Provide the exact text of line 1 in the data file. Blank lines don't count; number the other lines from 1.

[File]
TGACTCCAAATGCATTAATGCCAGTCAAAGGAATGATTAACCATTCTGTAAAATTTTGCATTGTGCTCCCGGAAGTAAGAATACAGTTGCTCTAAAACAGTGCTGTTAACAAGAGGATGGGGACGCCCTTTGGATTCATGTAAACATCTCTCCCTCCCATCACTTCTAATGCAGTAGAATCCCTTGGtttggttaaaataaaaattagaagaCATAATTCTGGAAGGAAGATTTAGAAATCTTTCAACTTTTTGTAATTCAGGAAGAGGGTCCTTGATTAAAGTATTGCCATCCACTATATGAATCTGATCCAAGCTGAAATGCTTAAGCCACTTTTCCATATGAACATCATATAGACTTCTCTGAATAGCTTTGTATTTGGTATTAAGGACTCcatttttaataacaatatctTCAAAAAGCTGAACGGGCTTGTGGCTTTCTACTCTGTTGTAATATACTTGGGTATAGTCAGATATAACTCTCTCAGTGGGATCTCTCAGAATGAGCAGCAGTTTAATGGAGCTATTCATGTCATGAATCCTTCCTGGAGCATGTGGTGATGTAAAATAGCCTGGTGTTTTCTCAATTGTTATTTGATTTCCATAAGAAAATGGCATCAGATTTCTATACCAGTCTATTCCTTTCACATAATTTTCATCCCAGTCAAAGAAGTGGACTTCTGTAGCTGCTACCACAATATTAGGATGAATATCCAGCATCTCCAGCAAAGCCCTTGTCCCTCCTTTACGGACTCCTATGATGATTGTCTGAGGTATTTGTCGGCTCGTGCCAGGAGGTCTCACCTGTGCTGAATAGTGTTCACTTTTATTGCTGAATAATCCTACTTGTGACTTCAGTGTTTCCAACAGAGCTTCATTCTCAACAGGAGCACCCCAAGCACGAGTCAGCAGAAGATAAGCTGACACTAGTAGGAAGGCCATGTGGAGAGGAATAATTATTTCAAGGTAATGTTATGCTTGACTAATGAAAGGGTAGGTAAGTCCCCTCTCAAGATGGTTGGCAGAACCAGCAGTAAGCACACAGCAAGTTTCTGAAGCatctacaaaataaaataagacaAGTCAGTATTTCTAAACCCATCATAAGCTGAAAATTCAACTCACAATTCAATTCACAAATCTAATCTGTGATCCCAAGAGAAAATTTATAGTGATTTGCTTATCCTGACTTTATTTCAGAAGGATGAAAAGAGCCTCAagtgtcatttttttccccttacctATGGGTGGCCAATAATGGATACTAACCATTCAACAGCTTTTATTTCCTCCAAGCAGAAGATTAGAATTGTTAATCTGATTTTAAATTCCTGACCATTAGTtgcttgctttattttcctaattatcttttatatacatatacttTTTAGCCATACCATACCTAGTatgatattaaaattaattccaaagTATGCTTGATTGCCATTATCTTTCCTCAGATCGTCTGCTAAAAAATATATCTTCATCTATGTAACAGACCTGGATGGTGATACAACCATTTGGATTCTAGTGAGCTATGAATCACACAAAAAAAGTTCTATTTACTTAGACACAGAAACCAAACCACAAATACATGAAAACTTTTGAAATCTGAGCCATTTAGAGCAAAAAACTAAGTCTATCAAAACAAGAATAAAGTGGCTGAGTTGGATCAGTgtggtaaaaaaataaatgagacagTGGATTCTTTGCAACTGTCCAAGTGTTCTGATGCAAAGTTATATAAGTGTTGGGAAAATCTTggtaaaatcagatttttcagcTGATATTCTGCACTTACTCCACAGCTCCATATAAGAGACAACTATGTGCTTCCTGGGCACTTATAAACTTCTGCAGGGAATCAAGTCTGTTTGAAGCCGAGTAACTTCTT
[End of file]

TGACTCCAAATGCATTAATGCCAGTCAAAGGAATGATTAACCATTCTGTAAAATTTTGCATTGTGCTCCCGGAAGTAAGAATACAGTTGCTCTAAAACAGTGCTGTTAACAAGAGGATGGGGACGCCCTTTGGATTCATGTAAACATCTCTCCCTCCCATCACTTCTAATGCAGTAGAATCCCTTGGtttggttaaaataaaaattagaagaCATAATTCTGGAAGGAAGATTTAGAAATCTTTCAACTTTTTGTAATTCAGGAAGAGGGTCCTTGATTAAAGTATTGCCATCCACTATATGAATCTGATCCAAGCTGAAATGCTTAAGCCACTTTTCCATATGAACATCATATAGACTTCTCTGAATAGCTTTGTATTTGGTATTAAGGACTCcatttttaataacaatatctTCAAAAAGCTGAACGGGCTTGTGGCTTTCTACTCTGTTGTAATATACTTGGGTATAGTCAGATATAACTCTCTCAGTGGGATCTCTCAGAATGAGCAGCAGTTTAATGGAGCTATTCATGTCATGAATCCTTCCTGGAGCATGTGGTGATGTAAAATAGCCTGGTGTTTTCTCAATTGTTATTTGATTTCCATAAGAAAATGGCATCAGATTTCTATACCAGTCTATTCCTTTCACATAATTTTCATCCCAGTCAAAGAAGTGGACTTCTGTAGCTGCTACCACAATATTAGGATGAATATCCAGCATCTCCAGCAAAGCCCTTGTCCCTCCTTTACGGACTCCTATGATGATTGTCTGAGGTATTTGTCGGCTCGTGCCAGGAGGTCTCACCTGTGCTGAATAGTGTTCACTTTTATTGCTGAATAATCCTACTTGTGACTTCAGTGTTTCCAACAGAGCTTCATTCTCAACAGGAGCACCCCAAGCACGAGTCAGCAGAAGATAAGCTGACACTAGTAGGAAGGCCATGTGGAGAGGAATAATTATTTCAAGGTAATGTTATGCTTGACTAATGAAAGGGTAGGTAAGTCCCCTCTCAAGATGGTTGGCAGAACCAGCAGTAAGCACACAGCAAGTTTCTGAAGCatctacaaaataaaataagacaAGTCAGTATTTCTAAACCCATCATAAGCTGAAAATTCAACTCACAATTCAATTCACAAATCTAATCTGTGATCCCAAGAGAAAATTTATAGTGATTTGCTTATCCTGACTTTATTTCAGAAGGATGAAAAGAGCCTCAagtgtcatttttttccccttacctATGGGTGGCCAATAATGGATACTAACCATTCAACAGCTTTTATTTCCTCCAAGCAGAAGATTAGAATTGTTAATCTGATTTTAAATTCCTGACCATTAGTtgcttgctttattttcctaattatcttttatatacatatacttTTTAGCCATACCATACCTAGTatgatattaaaattaattccaaagTATGCTTGATTGCCATTATCTTTCCTCAGATCGTCTGCTAAAAAATATATCTTCATCTATGTAACAGACCTGGATGGTGATACAACCATTTGGATTCTAGTGAGCTATGAATCACACAAAAAAAGTTCTATTTACTTAGACACAGAAACCAAACCACAAATACATGAAAACTTTTGAAATCTGAGCCATTTAGAGCAAAAAACTAAGTCTATCAAAACAAGAATAAAGTGGCTGAGTTGGATCAGTgtggtaaaaaaataaatgagacagTGGATTCTTTGCAACTGTCCAAGTGTTCTGATGCAAAGTTATATAAGTGTTGGGAAAATCTTggtaaaatcagatttttcagcTGATATTCTGCACTTACTCCACAGCTCCATATAAGAGACAACTATGTGCTTCCTGGGCACTTATAAACTTCTGCAGGGAATCAAGTCTGTTTGAAGCCGAGTAACTTCTT